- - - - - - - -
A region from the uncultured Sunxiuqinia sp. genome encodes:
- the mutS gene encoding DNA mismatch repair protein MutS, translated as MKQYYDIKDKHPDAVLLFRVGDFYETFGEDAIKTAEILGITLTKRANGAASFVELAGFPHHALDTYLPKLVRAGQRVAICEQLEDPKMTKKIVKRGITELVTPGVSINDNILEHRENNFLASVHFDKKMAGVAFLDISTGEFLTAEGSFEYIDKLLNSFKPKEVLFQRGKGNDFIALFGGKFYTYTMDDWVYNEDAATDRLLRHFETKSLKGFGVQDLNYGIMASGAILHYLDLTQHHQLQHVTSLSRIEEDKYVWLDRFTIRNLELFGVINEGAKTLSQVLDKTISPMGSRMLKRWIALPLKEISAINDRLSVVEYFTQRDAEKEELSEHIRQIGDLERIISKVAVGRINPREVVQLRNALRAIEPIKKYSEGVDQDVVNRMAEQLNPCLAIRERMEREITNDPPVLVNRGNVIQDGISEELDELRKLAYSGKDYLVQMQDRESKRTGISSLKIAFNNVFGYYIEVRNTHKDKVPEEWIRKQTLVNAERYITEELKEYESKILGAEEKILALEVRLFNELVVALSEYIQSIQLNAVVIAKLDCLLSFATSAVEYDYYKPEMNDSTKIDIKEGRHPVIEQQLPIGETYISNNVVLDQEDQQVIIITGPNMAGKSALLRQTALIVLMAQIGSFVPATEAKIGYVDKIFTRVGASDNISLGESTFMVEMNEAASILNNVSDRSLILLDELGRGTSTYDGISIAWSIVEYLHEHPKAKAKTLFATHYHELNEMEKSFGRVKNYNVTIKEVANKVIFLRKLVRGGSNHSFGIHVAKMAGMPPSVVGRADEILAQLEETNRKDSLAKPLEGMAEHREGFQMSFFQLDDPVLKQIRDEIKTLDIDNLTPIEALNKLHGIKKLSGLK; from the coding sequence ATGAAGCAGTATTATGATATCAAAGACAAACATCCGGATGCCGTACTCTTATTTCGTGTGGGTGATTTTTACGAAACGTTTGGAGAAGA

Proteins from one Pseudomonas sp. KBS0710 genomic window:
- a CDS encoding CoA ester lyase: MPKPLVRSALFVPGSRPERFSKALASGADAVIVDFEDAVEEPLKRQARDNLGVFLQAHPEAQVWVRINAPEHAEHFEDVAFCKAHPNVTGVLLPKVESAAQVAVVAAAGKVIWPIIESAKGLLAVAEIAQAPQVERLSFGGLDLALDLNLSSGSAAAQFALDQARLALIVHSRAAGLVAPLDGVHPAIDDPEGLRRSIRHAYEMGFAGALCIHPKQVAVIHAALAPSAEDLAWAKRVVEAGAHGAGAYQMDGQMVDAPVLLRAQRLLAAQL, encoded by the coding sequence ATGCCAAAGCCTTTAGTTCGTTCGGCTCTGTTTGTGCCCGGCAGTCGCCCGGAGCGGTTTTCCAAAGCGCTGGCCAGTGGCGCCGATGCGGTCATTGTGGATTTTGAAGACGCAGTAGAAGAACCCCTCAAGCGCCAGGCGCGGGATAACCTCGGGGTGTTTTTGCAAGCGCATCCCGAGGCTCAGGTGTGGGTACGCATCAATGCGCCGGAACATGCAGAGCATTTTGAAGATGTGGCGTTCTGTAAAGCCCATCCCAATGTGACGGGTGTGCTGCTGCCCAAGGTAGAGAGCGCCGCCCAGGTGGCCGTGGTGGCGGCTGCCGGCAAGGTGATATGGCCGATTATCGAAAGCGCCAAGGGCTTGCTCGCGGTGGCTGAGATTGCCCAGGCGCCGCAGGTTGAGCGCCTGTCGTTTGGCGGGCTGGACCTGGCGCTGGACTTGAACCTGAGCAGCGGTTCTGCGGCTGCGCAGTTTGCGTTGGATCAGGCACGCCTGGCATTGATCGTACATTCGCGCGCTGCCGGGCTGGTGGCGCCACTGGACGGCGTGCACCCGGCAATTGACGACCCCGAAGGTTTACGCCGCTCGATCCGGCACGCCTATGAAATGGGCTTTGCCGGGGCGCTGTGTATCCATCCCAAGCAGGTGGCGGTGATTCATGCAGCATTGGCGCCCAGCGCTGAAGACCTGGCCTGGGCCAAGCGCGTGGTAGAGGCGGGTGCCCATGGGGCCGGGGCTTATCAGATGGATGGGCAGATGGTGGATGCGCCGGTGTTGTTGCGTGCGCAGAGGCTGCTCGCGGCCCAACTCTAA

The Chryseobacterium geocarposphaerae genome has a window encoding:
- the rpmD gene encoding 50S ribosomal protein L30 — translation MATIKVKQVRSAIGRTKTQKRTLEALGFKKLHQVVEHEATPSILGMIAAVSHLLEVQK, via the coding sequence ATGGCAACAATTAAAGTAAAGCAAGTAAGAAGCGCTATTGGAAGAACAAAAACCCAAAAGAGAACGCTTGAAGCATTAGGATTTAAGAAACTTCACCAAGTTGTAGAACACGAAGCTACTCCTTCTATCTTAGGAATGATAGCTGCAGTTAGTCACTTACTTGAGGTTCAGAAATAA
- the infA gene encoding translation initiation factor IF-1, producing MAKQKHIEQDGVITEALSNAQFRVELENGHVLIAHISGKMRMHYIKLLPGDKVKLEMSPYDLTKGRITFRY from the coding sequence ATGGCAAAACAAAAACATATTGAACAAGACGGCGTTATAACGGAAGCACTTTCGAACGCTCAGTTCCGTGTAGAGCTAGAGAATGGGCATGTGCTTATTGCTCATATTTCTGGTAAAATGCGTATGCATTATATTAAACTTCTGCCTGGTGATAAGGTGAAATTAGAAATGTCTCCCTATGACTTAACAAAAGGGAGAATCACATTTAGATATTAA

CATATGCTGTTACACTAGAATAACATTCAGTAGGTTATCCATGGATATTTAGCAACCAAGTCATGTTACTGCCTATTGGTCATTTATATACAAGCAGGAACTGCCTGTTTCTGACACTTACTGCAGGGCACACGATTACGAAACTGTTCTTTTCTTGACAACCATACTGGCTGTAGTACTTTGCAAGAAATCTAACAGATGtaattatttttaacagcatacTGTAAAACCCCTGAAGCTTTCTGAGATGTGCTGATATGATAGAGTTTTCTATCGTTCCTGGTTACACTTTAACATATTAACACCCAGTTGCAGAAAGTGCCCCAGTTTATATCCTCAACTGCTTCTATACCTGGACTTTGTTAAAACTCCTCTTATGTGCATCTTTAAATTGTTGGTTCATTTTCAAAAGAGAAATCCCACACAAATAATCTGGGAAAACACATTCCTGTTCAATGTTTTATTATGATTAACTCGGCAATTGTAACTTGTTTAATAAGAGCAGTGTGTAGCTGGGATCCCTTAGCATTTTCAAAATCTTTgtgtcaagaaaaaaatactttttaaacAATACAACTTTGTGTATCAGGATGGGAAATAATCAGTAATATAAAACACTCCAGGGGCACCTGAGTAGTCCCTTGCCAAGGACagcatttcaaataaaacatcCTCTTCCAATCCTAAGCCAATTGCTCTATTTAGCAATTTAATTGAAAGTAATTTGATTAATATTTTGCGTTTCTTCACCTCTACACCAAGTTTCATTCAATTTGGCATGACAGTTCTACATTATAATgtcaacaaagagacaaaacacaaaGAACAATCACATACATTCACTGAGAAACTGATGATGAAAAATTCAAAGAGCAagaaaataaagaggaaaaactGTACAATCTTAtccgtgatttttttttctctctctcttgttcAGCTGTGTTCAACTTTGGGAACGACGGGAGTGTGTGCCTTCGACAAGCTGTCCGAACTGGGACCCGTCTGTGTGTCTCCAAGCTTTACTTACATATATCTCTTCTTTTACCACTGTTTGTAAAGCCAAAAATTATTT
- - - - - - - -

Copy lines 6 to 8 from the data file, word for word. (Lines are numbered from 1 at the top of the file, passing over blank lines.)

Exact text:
- the rpmD gene encoding 50S ribosomal protein L30 — translation MATIKVKQVRSAIGRTKTQKRTLEALGFKKLHQVVEHEATPSILGMIAAVSHLLEVQK, via the coding sequence ATGGCAACAATTAAAGTAAAGCAAGTAAGAAGCGCTATTGGAAGAACAAAAACCCAAAAGAGAACGCTTGAAGCATTAGGATTTAAGAAACTTCACCAAGTTGTAGAACACGAAGCTACTCCTTCTATCTTAGGAATGATAGCTGCAGTTAGTCACTTACTTGAGGTTCAGAAATAA
- the infA gene encoding translation initiation factor IF-1, producing MAKQKHIEQDGVITEALSNAQFRVELENGHVLIAHISGKMRMHYIKLLPGDKVKLEMSPYDLTKGRITFRY from the coding sequence ATGGCAAAACAAAAACATATTGAACAAGACGGCGTTATAACGGAAGCACTTTCGAACGCTCAGTTCCGTGTAGAGCTAGAGAATGGGCATGTGCTTATTGCTCATATTTCTGGTAAAATGCGTATGCATTATATTAAACTTCTGCCTGGTGATAAGGTGAAATTAGAAATGTCTCCCTATGACTTAACAAAAGGGAGAATCACATTTAGATATTAA

CATATGCTGTTACACTAGAATAACATTCAGTAGGTTATCCATGGATATTTAGCAACCAAGTCATGTTACTGCCTATTGGTCATTTATATACAAGCAGGAACTGCCTGTTTCTGACACTTACTGCAGGGCACACGATTACGAAACTGTTCTTTTCTTGACAACCATACTGGCTGTAGTACTTTGCAAGAAATCTAACAGATGtaattatttttaacagcatacTGTAAAACCCCTGAAGCTTTCTGAGATGTGCTGATATGATAGAGTTTTCTATCGTTCCTGGTTACACTTTAACATATTAACACCCAGTTGCAGAAAGTGCCCCAGTTTATATCCTCAACTGCTTCTATACCTGGACTTTGTTAAAACTCCTCTTATGTGCATCTTTAAATTGTTGGTTCATTTTCAAAAGAGAAATCCCACACAAATAATCTGGGAAAACACATTCCTGTTCAATGTTTTATTATGATTAACTCGGCAATTGTAACTTGTTTAATAAGAGCAGTGTGTAGCTGGGATCCCTTAGCATTTTCAAAATCTTTgtgtcaagaaaaaaatactttttaaacAATACAACTTTGTGTATCAGGATGGGAAATAATCAGTAATATAAAACACTCCAGGGGCACCTGAGTAGTCCCTTGCCAAGGACagcatttcaaataaaacatcCTCTTCCAATCCTAAGCCAATTGCTCTATTTAGCAATTTAATTGAAAGTAATTTGATTAATATTTTGCGTTTCTTCACCTCTACACCAAGTTTCATTCAATTTGGCATGACAGTTCTACATTATAATgtcaacaaagagacaaaacacaaaGAACAATCACATACATTCACTGAGAAACTGATGATGAAAAATTCAAAGAGCAagaaaataaagaggaaaaactGTACAATCTTAtccgtgatttttttttctctctctcttgttcAGCTGTGTTCAACTTTGGGAACGACGGGAGTGTGTGCCTTCGACAAGCTGTCCGAACTGGGACCCGTCTGTGTGTCTCCAAGCTTTACTTACATATATCTCTTCTTTTACCACTGTTTGTAAAGCCAAAAATTATTT